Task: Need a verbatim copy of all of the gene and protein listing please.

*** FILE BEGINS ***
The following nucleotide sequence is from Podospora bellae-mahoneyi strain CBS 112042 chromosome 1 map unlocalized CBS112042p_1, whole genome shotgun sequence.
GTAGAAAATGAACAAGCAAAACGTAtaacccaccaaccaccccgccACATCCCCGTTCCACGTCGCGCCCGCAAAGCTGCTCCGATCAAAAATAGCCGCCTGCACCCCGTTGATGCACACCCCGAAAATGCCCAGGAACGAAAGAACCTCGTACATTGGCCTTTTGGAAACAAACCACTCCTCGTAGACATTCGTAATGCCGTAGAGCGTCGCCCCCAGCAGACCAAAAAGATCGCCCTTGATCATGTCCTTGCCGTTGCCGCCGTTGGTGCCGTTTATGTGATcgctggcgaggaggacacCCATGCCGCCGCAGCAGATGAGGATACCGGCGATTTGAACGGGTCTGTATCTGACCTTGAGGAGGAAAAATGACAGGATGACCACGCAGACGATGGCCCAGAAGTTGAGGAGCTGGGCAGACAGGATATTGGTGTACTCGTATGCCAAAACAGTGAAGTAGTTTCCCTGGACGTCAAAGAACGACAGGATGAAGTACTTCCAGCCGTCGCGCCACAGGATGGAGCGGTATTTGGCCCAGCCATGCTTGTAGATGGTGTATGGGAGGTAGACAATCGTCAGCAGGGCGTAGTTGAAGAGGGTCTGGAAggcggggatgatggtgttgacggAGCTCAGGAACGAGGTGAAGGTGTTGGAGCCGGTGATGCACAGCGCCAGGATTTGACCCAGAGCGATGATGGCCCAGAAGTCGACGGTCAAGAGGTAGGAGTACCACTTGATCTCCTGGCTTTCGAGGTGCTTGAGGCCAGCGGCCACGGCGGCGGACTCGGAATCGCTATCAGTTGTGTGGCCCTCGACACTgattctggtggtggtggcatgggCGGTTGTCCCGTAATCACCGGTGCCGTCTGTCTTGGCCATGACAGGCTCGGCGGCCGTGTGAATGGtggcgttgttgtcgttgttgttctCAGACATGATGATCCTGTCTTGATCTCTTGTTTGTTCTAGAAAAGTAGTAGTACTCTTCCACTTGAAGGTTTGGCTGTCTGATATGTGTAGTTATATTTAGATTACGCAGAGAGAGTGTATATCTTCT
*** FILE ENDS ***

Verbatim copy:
The following nucleotide sequence is from Podospora bellae-mahoneyi strain CBS 112042 chromosome 1 map unlocalized CBS112042p_1, whole genome shotgun sequence.
GTAGAAAATGAACAAGCAAAACGTAtaacccaccaaccaccccgccACATCCCCGTTCCACGTCGCGCCCGCAAAGCTGCTCCGATCAAAAATAGCCGCCTGCACCCCGTTGATGCACACCCCGAAAATGCCCAGGAACGAAAGAACCTCGTACATTGGCCTTTTGGAAACAAACCACTCCTCGTAGACATTCGTAATGCCGTAGAGCGTCGCCCCCAGCAGACCAAAAAGATCGCCCTTGATCATGTCCTTGCCGTTGCCGCCGTTGGTGCCGTTTATGTGATcgctggcgaggaggacacCCATGCCGCCGCAGCAGATGAGGATACCGGCGATTTGAACGGGTCTGTATCTGACCTTGAGGAGGAAAAATGACAGGATGACCACGCAGACGATGGCCCAGAAGTTGAGGAGCTGGGCAGACAGGATATTGGTGTACTCGTATGCCAAAACAGTGAAGTAGTTTCCCTGGACGTCAAAGAACGACAGGATGAAGTACTTCCAGCCGTCGCGCCACAGGATGGAGCGGTATTTGGCCCAGCCATGCTTGTAGATGGTGTATGGGAGGTAGACAATCGTCAGCAGGGCGTAGTTGAAGAGGGTCTGGAAggcggggatgatggtgttgacggAGCTCAGGAACGAGGTGAAGGTGTTGGAGCCGGTGATGCACAGCGCCAGGATTTGACCCAGAGCGATGATGGCCCAGAAGTCGACGGTCAAGAGGTAGGAGTACCACTTGATCTCCTGGCTTTCGAGGTGCTTGAGGCCAGCGGCCACGGCGGCGGACTCGGAATCGCTATCAGTTGTGTGGCCCTCGACACTgattctggtggtggtggcatgggCGGTTGTCCCGTAATCACCGGTGCCGTCTGTCTTGGCCATGACAGGCTCGGCGGCCGTGTGAATGGtggcgttgttgtcgttgttgttctCAGACATGATGATCCTGTCTTGATCTCTTGTTTGTTCTAGAAAAGTAGTAGTACTCTTCCACTTGAAGGTTTGGCTGTCTGATATGTGTAGTTATATTTAGATTACGCAGAGAGAGTGTATATCTTCT